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The Logbook of the Ottoman Navy

Ships, Legends, Sailors

May 15 - October 4, 2009

Ottoman Principality was introduced to the dark sea of the Middle Ages early in the 14th century. The battles with the Venetians and the Genoese, conquests in Rumelia, and the establishment of the first shipyards all occurred during this period. As the conquest of İstanbul marked the end of the period of transition from Principality to Empire, the foundations of a strong navy that would unite the Mediterranean and the Black Sea over a political geography were laid. The power of the corsairs diminished by the end of the Renaissance; Barbaros Hayreddîn Pasha personified the golden age of Ottoman sea power. The discovery of the New World had instigated a revolution in the maritime world. Traditional Venetian galleys gave way to Spanish galleons and manpower was replaced by wind power. The Ottoman navy assumed a pioneering role in the process of modernization that extended from the 18th to the 20th century. Naval education in the Western sense, the implementation of new technologies and the organization of a modern fleet were all consequences of this period. Advancing from the galley to the battlecruiser, Ottoman sea power had the final say in the affairs of the Empire. “The Logbook of the Ottoman Navy: Ships, Legends, Sailors” exhibition intertwines three distinct, yet integrated mythologies of the sea. The imprint of the ships in Ottoman seafaring history, the battles they were engaged in and the heroes who became legendary in these battles assume their places on the stage of civilization in all their historic magnitude. At the center of the construct lies the extraordinary adventure of the transition from traditional to modern seafaring methods. The quest for power, the demolished thrones and man's identification of his fate with the sea is perhaps the oldest story behind this adventure. The cornerstones of a long history that extends from the legacy of a 16th century Ottoman galley to the battlecruiser, Yavuz, is brought to light through the memories of seamen.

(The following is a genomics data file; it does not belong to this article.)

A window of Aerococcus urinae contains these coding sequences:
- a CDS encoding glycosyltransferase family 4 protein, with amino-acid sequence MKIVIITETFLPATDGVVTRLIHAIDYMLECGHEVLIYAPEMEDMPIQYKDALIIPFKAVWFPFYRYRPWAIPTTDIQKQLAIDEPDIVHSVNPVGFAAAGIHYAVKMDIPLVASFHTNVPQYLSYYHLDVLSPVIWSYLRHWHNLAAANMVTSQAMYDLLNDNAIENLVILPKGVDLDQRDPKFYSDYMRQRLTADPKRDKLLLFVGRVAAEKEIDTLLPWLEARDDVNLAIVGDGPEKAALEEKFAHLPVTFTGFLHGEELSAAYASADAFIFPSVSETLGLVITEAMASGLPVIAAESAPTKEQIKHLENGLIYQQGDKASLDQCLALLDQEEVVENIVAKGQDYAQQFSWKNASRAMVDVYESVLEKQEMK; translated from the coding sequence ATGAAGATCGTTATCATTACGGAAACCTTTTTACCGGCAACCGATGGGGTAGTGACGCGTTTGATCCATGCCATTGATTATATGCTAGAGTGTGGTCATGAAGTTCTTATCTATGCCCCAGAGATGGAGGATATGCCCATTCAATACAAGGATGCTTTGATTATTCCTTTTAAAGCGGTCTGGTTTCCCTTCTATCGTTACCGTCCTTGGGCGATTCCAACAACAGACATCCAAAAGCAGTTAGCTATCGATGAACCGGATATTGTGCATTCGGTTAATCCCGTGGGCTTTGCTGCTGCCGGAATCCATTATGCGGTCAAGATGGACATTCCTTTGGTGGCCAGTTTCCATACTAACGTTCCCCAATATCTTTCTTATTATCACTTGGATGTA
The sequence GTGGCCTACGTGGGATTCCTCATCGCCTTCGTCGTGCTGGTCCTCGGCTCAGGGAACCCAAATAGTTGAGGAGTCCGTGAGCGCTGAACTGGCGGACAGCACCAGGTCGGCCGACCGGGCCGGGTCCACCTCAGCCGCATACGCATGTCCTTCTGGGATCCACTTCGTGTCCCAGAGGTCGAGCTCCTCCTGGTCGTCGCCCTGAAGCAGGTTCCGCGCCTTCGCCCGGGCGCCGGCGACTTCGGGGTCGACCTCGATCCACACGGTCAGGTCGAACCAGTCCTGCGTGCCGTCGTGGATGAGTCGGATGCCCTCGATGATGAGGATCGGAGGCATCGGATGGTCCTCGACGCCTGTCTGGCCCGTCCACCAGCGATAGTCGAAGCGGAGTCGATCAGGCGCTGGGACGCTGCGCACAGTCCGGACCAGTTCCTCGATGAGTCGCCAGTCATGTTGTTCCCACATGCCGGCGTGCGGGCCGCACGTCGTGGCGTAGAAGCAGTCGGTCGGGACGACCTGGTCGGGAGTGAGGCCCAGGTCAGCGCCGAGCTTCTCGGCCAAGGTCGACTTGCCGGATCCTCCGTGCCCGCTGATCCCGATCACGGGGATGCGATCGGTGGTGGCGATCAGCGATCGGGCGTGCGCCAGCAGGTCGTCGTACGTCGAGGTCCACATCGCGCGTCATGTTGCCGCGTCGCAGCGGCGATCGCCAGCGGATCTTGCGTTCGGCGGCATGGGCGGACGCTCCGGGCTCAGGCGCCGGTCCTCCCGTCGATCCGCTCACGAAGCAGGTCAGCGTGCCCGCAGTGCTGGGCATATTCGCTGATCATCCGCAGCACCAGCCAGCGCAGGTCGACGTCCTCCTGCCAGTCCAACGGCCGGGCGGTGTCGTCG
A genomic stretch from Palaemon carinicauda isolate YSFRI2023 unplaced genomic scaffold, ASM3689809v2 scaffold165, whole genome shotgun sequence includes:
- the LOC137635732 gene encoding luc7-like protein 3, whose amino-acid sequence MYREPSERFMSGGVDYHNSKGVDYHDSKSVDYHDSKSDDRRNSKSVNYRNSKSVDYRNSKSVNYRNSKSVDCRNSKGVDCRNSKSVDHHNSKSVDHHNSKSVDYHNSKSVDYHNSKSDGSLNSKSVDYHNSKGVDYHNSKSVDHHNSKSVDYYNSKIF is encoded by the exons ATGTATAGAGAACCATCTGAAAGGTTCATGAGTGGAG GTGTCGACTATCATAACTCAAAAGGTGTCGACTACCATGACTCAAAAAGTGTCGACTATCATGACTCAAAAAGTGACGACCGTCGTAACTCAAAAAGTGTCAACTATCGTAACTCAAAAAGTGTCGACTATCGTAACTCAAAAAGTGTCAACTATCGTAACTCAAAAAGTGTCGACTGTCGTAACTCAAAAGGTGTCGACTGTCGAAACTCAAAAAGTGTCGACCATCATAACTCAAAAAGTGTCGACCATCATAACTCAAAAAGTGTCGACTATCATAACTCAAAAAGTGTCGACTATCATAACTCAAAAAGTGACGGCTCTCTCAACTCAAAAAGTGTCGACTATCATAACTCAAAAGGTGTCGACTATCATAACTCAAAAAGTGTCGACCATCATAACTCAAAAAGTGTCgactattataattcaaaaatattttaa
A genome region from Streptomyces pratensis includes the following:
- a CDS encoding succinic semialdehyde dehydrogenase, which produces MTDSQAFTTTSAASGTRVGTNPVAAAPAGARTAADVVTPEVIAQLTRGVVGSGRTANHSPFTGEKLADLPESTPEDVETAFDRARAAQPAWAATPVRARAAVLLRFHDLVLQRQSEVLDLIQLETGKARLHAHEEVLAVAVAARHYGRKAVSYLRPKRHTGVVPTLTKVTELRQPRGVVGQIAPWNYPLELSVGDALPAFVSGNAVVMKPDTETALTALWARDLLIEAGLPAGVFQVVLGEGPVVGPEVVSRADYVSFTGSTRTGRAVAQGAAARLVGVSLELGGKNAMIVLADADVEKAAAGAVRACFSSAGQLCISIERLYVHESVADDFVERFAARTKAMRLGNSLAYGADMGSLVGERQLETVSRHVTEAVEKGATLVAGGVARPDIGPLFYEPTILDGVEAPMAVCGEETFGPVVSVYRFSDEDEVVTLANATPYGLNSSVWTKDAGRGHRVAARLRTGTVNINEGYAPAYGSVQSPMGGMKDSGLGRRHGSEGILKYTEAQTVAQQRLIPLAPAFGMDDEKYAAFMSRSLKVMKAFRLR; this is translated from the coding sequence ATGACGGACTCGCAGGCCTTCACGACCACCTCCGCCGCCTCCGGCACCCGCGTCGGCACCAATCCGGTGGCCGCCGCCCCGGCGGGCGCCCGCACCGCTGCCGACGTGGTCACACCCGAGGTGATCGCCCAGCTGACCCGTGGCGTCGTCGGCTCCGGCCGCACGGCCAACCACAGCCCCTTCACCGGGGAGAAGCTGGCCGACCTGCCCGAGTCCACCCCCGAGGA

Exhibition Catalogue

The Logbook of the Ottoman Navy

The Logbook of the Ottoman Navy

Ottoman Principality was introduced to the dark sea of the Middle Ages in early 14th century. The battles with the Venetians and the Genoese, conquests in Rumelia, and the establishment...

Fluid Identities  Creating an Identity / Hybrid Identities

Fluid Identities Creating an Identity / Hybrid Identities

A firm believer in the idea that a collection needs to be upheld at least by four generations and comparing this continuity to a relay race, Nahit Kabakcı began creating the Huma Kabakcı Collection from the 1980s onwards. Today, the collection can be considered one of the most important and outstanding examples among the rare, consciously created, and long-lasting ones of its kind in Turkey.

A Solitary Eagle in the Sinai Desert

A Solitary Eagle in the Sinai Desert

John Frederick Lewis is considered one of the most important British Orientalist artists of the Victorian era. Pera Museum exhibited several of Lewis’ paintings as part of the Lure of the East exhibition in 2008 organized in collaboration with Tate Britain.

Louis Isadore Kahn (1901-1974)

Louis Isadore Kahn (1901-1974)

Louis Isadore Kahn was born in 1901 to a Jewish family in Pärnu, Russia (today Estonia), far from Philadelphia where he spent his whole life, worked, fell in love, and breathed his last. Kahn family emigrated to America when he was five years old.